Psychoanalysis is one method by which trained psychologists or psychotherapists attempt to get at the root cause(s) of a patient's current behavior or actions. This is usually done through a number of sessions in which the patient recalls specific memories of life-altering events -- a process known as free association. Practitioners of psychoanalysis hope to use this information along with other observations to formulate a possible course of treatment for certain mental illnesses or other self-limiting neuroses or irrational fears.
Before the eminent Austrian psychologist Dr. Sigmund Freud developed psychoanalysis in the late 19th century, there were many theories but little scientific knowledge about the inner workings of the human mind. People were believed to behave the way the did for numerous reasons: the will of the gods, demonic possession, inherent good or evil from birth, imbalance of 'humours' and so forth. Criminals who committed crimes against society or those who demonstrated bizarre behaviors were simply removed from society, with little hope for meaningful rehabilitation.
Dr. Freud determined that many current behaviors and actions are actually triggered by earlier traumas to the psyche. Freud hypothesized that the human mind was much more complex than previously assumed, and it was this complexity that drove many people to form socially unacceptable thoughts or make dangerous decisions. Freudian psychoanalysis in its original form concentrated heavily on the patient's repressed sexual fantasies and early childhood experiences. Freud hoped to help his patients confront traumatic memories in a safe environment in order to understand their current difficulties.
Since the time of Freud, psychoanalysis has undergone some changes. Modern practitioners tend to find the 'talking cure' aspect of Freud's methods to be the most useful tool, while avoiding the overuse of psychosexual trauma experiences for diagnosis. During present day psychoanalysis sessions, patients discuss their innermost thoughts and experiences with a trained psychotherapist. The therapist's role is to guide the conversation towards specific conflicts of thought.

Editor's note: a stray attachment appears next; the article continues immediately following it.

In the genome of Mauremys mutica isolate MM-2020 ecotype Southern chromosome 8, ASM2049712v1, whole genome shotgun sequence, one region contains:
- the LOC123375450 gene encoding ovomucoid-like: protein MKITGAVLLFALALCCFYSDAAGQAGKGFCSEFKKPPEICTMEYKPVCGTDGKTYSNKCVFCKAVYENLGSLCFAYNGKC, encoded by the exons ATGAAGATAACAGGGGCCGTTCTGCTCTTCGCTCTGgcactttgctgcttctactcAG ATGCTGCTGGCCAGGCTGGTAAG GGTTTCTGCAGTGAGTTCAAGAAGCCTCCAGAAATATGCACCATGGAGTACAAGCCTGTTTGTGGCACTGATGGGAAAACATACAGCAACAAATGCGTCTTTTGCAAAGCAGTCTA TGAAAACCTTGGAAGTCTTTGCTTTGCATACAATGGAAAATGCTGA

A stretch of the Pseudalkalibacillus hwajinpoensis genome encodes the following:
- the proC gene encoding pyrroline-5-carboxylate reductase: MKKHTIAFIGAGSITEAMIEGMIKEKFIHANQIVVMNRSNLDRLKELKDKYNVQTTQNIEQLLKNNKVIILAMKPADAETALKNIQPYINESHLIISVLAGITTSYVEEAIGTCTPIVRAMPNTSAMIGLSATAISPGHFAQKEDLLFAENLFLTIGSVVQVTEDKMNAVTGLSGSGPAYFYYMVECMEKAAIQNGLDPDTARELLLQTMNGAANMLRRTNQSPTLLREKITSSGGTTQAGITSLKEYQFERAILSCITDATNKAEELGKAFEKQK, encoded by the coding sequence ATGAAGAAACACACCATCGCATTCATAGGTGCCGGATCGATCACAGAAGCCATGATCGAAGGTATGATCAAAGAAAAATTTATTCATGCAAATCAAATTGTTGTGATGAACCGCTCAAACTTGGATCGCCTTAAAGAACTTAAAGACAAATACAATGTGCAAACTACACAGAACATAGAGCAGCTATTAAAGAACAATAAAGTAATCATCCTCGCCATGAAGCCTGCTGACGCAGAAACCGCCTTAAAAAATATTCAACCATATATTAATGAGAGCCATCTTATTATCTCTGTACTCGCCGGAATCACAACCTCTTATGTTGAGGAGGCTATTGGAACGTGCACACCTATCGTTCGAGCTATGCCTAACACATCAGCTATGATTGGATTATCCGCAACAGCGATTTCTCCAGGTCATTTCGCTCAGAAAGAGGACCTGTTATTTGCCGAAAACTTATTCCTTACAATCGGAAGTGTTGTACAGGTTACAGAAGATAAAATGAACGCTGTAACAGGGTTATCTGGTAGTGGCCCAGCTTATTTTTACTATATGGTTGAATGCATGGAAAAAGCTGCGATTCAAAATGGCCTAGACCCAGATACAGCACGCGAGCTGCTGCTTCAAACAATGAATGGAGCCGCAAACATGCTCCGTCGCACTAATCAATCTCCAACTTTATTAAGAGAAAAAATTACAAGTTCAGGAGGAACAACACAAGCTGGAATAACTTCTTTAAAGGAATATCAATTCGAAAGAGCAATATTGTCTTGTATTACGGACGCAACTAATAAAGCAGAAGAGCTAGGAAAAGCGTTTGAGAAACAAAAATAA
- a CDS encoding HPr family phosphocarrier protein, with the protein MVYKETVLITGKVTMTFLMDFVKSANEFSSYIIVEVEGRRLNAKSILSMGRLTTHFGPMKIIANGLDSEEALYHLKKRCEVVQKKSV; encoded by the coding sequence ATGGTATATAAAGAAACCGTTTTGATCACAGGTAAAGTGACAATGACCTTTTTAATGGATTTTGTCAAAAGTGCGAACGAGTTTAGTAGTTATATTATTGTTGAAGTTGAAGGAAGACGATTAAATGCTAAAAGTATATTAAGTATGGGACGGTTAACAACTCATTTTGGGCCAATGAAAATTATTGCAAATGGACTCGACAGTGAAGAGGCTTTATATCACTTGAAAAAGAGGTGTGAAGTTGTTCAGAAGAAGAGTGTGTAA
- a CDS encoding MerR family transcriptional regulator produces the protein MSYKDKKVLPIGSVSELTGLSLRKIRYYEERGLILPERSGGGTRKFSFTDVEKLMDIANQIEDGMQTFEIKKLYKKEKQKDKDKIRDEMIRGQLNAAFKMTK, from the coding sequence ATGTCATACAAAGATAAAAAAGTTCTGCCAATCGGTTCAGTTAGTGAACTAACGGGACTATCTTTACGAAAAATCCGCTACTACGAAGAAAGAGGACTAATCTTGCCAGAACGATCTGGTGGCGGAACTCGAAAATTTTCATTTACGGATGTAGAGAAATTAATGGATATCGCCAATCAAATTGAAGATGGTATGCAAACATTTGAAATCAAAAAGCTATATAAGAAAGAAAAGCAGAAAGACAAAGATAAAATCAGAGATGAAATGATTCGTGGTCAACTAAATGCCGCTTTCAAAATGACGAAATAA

If the patient himself can recall a painful experience and apply that memory to a current situation, he could possibly 'cure' himself over time. For example, if someone suffering from severe social anxiety could remember a particularly humiliating incident from elementary school, this might help him or her to put present day events in perspective. Successfully addressing a repressed thought or fantasy can end a conflict between the mind and body.
Freud's most famous psychoanalysis model divided the human mind into three separate elements -- the id, the ego and the superego. The id is the primitive driving force behind our basest needs, such as sexual satisfaction and social advancement. The superego is packed with all the moral codes imprinted on us since birth. The ego is our waking mind which motivates us to make decisions based on our specific drives and needs. Because the superego and the id are constantly in conflict, many people are driven to psychoanalysis by an overworked ego struggling to make sense of the world around it. Using this psychoanalysis model, criminal behavior occurs when the id becomes too dominant and ultra-rigid moral behavior is triggered by an unchecked superego.
Many modern psychotherapists have embraced a different psychoanalysis model based on the idea of conflict. All of us have a moral code which determines the rightness or wrongness of a particular act. By the same token, our bodies have needs of their own which are not easily controlled by rational thought alone.
A married man may meet an attractive woman at work, for example. He may understand that pursuing an illicit relationship would be morally wrong, but he still feels the physical effects of a sexual attraction. Even if he retreats from the encounter and nothing physical occurs, the conflict between mind and body may still exist. Over time, all of these conflicts can overwhelm the human psyche, creating the need to safely vent those feelings and repressed fantasies. Psychoanalysis strives to provide a directed form of venting which should ultimately reduce the level of conflict between fantasy and reality.